Global Health Experience

Dr McElraht has significant experience in Global Women’s Health. He was a Fulbright Scholar working in rural Bangladesh. Has worked in Vietnam, Mongolia and presently maintains an affiliation with Health Equity International and their hospital facility in rural Haiti.

Select Publications

McElrath TF, Cantonwine DE, Jeyabalan A, Doss RC, Page G, Roberts JM, Brohman B, Zhang Z, Rosenblatt KP. Circulating microparticle proteins obtained in the late first trimester predict spontaneous preterm birth at less than 35 weeks’ gestation: a panel validation with specific characterization by parity. Am J Obstet Gynecol. 2019 May;220(5):488.e1-488.e11.

Ferguson KK, Meeker JD, Cantonwine DE, Mukherjee B, Pace GG, Weller D, McElrath TF. Environmental phenol associations with ultrasound and delivery measures of fetal growth. Environ Int. 2018 Mar;112:243-250.

Cantonwine DE, Meeker JD, Ferguson KK, Mukherjee B, Hauser R, McElrath TF. Urinary concentrations of Bisphenol A and phthalate metabolites measured during pregnancy and risk of preeclampsia. Environ Health Perspect. 2016 Oct; 124(10):1651-1655.

Cantonwine DE, Zhang Z, Rosenblatt K, Goudy KS, Doss RC, Ezrin AM, Page G, Brohman B, McElrath TF. Evaluation of proteomic biomarkers associated with circulating microparticles as an effective means to stratify the risk of spontaneous preterm birth. Am J Obstet Gynecol. 2016 May; 214(5):631.e1-631.e11.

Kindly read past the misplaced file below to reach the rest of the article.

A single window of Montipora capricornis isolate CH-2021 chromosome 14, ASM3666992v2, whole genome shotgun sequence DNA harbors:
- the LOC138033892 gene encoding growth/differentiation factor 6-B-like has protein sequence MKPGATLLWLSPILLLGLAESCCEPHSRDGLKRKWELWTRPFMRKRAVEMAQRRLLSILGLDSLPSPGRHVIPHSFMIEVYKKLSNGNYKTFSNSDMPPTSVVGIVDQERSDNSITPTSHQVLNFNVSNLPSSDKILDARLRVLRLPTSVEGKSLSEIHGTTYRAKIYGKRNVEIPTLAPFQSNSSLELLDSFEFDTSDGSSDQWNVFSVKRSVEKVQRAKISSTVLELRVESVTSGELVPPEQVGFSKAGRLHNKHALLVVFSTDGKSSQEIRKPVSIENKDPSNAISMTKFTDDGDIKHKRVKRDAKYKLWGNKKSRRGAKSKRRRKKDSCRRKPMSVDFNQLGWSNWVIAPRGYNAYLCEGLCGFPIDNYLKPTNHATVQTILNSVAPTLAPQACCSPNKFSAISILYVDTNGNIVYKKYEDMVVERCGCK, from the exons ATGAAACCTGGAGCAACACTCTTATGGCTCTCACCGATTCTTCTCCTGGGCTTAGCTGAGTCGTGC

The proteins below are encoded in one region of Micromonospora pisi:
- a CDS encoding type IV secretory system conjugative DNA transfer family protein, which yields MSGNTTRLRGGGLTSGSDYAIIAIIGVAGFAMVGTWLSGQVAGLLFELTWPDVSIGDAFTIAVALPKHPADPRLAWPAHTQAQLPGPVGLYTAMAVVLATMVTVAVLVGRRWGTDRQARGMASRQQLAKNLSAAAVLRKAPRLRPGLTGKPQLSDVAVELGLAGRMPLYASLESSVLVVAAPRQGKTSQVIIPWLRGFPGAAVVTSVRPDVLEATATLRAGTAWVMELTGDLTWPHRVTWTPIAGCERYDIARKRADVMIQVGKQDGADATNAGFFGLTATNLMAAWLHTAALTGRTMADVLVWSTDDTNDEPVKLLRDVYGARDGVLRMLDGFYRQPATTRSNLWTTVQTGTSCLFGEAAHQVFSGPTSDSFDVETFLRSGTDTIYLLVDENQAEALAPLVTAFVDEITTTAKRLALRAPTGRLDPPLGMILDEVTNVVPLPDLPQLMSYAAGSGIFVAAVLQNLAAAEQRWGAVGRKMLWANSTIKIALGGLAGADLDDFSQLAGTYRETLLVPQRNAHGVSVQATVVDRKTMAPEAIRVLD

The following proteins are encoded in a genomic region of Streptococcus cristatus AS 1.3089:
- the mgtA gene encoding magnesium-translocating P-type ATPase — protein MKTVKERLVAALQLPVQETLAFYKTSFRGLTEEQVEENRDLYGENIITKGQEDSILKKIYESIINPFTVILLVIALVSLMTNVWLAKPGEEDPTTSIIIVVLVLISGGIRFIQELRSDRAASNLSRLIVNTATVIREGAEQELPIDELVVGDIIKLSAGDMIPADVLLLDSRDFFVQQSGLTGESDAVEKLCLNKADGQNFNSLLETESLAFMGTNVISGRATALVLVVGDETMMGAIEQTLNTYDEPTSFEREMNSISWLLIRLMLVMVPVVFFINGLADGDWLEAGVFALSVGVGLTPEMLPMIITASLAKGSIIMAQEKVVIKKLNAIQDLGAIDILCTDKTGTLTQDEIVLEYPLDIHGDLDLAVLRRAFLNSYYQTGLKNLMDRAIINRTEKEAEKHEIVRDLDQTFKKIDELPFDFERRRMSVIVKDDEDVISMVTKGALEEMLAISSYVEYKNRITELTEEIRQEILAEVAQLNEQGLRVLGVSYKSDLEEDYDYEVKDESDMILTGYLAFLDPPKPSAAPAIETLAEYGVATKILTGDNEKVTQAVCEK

Cantonwine DE, Ferguson KK, Mukherjee B, Chen YH, Smith NA, Robinson JN, Doubilet PM, Meeker JD, McElrath TF. Utilizing longitudinal measures of fetal growth to create a standard method to assess the impacts of maternal disease and environmental exposure. PLoS One. 2016 Jan 5; 11(1):e0146532.

Ferguson KK, McElrath TF, Meeker JD. Environmental phthalate exposure is associated with increased odds of preterm birth. JAMA Pediatr. 2014; 168(1):61-7.

McElrath TF, Lim K-H, Pare E, Rich-Edwards J, Pucci D, Troisi R, Parry S. Longitudinal evaluation of predictive value for preeclampsia of circulating angiogenic factors through pregnancy. Am J of Obstet Gynecol. 2012 Nov; 207(5):407 e1-7.

Edlow AG, Chen M, Smith NA, Lu C, McElrath TF. Fetal Bisphenol A exposure: Concentration of conjugated and unconjugated Bisphenol A in amniotic fluid in the second and third trimesters. Reprod Toxicol. 2012 Aug; 34(1):1-7

Hansen A, Barnes CM, Folkman J, McElrath TF. Maternal preeclampsia predicts the development of bronchopulmonary dysplasia. J Pediatrics 2010; 156(4):532-36

McElrath TF, Hecht JL, Dammann O, Boggess KA, Onderdonk AB, Markenson G, Harper M, Delpapa E, Allred EN, Leviton A. Pregnancy disorders that lead to delivery before the 28th week of gestation. An epidemiological approach to classification. Amer. J Epidemiol. 2008; 168(9):980-989.

McElrath TF, Allred EN, Boggess  KA , K Kuban, TM O’ Shea, N Paneth,  Leviton A. Maternal antenatal complications and the risk of neonatal cerebral white matter damage and later cerebral palsy in children born at extremely low gestational age. Amer J Epidemiol. 2009; 1:170(7):819-28.